Select Committee on Environmental Audit Minutes of Evidence

Examination of Witnesses (Questions 32 - 39)




  32. Good morning to you all. Thank you for agreeing to come together. It certainly does help the progress of the Committee if we can take rather similar points of view, though I am not suggesting they are all the same, but similar points of view at one go. It does help progress. I am very grateful to all of you for agreeing to do that, although I am sure we shall try to let each of you have your own say on each particular question. May I ask whether there is anything any of the three groups today would like to add to what you have already sent in by way of written statements before we begin questioning? Mr Pexton? Dr Breach?

  (Dr Breach) Perhaps briefly to say that the water companies are separate organisations from the agrochemical and farming interests. We have a very strong dependency on a healthy environment and we want to see a reduction in water pollution and pesticides. We have major reservations about the tax, which is why we are on this table.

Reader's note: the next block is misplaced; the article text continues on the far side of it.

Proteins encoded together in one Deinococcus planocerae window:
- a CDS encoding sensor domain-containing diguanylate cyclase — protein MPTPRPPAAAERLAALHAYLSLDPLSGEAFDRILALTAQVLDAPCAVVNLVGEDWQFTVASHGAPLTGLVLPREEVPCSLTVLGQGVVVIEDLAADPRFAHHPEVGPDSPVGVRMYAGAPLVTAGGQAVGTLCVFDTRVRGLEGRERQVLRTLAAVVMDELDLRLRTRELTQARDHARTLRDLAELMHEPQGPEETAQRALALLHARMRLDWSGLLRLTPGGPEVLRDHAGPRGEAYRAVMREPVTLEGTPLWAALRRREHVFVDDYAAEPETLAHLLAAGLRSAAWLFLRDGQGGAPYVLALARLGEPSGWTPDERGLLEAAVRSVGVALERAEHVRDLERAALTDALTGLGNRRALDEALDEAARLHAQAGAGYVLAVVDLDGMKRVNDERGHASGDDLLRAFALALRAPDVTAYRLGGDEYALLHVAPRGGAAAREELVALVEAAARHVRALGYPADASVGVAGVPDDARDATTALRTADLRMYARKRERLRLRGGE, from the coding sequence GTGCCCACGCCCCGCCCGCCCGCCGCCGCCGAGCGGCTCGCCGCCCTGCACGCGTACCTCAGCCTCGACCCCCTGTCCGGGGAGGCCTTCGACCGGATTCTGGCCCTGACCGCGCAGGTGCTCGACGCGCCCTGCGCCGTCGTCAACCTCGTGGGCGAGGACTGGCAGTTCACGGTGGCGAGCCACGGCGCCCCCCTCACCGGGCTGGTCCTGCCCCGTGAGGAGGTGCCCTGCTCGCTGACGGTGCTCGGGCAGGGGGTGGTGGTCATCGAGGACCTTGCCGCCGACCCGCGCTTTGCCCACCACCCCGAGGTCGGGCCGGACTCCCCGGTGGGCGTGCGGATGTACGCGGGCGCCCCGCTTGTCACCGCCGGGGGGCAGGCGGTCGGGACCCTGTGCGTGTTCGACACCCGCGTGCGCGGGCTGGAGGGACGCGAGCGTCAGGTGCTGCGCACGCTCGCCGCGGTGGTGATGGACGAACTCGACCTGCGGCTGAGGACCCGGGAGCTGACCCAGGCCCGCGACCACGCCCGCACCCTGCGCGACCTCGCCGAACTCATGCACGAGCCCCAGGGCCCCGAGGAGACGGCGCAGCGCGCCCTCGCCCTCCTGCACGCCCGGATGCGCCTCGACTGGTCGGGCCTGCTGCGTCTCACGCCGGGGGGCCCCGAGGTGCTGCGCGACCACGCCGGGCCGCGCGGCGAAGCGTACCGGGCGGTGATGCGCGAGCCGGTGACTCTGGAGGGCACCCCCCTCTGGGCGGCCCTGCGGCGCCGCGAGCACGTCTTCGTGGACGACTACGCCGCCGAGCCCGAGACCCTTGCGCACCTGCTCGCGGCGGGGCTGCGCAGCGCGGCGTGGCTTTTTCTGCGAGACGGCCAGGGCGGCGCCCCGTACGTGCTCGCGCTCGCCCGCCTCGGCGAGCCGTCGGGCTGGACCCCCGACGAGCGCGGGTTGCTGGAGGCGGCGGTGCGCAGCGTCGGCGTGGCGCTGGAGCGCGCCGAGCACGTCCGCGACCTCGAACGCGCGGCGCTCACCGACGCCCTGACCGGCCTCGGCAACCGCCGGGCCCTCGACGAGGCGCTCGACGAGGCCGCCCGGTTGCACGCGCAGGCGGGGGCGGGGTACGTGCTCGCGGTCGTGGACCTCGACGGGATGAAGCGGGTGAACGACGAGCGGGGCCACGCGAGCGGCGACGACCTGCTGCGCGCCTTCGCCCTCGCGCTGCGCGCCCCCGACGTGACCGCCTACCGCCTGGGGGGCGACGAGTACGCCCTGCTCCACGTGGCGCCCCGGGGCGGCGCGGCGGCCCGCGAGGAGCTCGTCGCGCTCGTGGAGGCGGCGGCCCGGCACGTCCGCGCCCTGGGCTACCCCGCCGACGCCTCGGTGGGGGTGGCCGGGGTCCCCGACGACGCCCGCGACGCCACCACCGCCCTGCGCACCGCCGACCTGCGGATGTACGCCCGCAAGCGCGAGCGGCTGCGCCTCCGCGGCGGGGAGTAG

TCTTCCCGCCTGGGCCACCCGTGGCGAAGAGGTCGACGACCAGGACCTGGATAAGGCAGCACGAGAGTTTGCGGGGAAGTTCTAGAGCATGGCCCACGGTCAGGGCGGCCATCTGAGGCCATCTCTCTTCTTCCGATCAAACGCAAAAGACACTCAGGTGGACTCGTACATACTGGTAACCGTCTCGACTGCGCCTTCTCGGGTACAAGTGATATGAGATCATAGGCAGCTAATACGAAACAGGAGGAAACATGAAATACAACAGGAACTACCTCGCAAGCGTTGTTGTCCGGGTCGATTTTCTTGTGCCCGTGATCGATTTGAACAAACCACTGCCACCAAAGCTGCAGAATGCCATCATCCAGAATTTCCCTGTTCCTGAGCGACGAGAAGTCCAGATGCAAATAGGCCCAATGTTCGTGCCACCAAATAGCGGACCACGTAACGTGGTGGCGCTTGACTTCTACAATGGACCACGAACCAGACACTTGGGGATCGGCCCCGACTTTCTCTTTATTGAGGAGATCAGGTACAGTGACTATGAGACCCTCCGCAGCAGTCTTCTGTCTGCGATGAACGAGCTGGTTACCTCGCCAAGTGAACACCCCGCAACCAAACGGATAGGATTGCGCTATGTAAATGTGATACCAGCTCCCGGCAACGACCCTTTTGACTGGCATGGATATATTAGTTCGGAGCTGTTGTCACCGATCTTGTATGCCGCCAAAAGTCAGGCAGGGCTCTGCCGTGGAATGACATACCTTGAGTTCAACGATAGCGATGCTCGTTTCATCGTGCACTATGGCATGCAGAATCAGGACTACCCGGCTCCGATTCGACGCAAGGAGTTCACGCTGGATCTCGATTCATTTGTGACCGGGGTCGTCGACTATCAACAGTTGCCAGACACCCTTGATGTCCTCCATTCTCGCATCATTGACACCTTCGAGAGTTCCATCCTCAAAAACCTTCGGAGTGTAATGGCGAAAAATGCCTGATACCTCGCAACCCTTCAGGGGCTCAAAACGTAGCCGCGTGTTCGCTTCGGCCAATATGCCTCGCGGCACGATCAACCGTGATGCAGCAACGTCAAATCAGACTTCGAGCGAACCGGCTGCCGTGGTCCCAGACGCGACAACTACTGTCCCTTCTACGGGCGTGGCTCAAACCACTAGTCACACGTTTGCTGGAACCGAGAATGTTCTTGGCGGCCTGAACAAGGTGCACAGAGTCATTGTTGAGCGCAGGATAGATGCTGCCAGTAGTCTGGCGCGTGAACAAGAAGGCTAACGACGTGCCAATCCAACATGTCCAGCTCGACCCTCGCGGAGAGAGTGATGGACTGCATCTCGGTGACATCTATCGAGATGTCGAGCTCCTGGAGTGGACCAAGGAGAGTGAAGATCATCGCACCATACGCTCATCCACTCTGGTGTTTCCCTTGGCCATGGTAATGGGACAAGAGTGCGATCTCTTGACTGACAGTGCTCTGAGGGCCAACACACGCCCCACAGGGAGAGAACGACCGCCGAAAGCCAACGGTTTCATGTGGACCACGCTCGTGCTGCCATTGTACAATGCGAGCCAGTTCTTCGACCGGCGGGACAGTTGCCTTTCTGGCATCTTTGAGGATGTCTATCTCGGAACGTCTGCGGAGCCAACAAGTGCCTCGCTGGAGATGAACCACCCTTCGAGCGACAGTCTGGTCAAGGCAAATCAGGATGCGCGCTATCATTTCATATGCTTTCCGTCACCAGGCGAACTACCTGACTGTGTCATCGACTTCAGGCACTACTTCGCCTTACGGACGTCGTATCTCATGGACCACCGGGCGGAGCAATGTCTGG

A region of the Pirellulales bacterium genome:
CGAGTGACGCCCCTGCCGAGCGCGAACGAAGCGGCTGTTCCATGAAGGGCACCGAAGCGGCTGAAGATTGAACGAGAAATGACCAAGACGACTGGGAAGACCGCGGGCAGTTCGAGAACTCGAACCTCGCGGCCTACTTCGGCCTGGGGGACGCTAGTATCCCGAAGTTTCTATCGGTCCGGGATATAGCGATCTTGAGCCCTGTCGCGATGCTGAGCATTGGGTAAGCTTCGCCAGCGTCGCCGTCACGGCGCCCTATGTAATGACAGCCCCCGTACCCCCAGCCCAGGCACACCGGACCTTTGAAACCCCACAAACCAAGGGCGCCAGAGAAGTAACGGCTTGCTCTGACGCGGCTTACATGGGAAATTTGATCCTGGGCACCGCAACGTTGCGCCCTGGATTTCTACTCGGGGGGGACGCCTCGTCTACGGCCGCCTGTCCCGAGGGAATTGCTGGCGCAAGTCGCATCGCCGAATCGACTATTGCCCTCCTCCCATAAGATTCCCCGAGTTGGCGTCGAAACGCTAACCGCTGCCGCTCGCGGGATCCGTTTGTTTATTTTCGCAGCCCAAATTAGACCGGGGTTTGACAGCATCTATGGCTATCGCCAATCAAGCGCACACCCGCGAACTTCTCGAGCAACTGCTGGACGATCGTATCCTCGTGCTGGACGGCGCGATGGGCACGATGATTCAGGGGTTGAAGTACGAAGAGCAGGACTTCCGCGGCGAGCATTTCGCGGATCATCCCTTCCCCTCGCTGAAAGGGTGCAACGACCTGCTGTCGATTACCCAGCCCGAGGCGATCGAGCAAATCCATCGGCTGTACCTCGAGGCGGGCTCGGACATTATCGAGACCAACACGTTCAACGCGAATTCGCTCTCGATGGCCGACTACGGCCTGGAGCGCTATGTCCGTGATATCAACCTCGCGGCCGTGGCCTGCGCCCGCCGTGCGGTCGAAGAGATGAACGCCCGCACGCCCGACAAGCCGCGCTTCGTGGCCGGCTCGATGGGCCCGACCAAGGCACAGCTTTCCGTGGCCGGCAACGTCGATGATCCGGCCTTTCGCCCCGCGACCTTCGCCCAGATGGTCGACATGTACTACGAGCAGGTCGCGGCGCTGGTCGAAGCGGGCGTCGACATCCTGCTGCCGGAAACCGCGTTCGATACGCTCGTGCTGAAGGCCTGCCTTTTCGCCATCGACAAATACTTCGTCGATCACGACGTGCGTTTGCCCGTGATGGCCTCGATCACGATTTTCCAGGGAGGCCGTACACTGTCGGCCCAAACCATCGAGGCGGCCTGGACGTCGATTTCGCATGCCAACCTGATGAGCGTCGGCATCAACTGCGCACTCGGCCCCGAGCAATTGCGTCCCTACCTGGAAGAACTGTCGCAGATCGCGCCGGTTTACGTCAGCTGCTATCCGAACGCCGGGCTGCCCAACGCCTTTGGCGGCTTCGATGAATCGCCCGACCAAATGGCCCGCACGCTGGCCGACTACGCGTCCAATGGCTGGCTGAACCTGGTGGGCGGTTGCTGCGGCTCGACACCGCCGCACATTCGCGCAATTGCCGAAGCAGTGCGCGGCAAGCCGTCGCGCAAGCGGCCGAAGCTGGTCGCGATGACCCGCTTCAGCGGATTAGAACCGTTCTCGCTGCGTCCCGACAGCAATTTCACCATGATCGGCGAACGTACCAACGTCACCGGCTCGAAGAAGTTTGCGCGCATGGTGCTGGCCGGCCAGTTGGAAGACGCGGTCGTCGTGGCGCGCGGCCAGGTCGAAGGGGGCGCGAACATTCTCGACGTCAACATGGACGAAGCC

Chairman: Dr Buckenham, is there anything you would like to add to your statement? Mr Gerrard.

Mr Gerrard

  33. May I ask your views on the trends in pesticide use? We have seen data which suggest some overall decrease over the last 10 years, some suggestions in changes in the nature of the way pesticides are being used. Would you comment on that to start with?
  (Dr Buckenham) The MAFF usage survey report which was published this year reviewed pesticide usage over the ten years from 1986 to 1996. That did show a 19 per cent reduction in the weight of active ingredient applied once sulphuric acid was taken out of the equation. They concluded that was largely a result of newer products which were applied at lower rates and also greater use of reduced rate applications by farmers. I have to say that I should be surprised if there were this great overuse which is being suggested because of the economic aspects of it for farmers. My farming colleagues may wish to comment on that.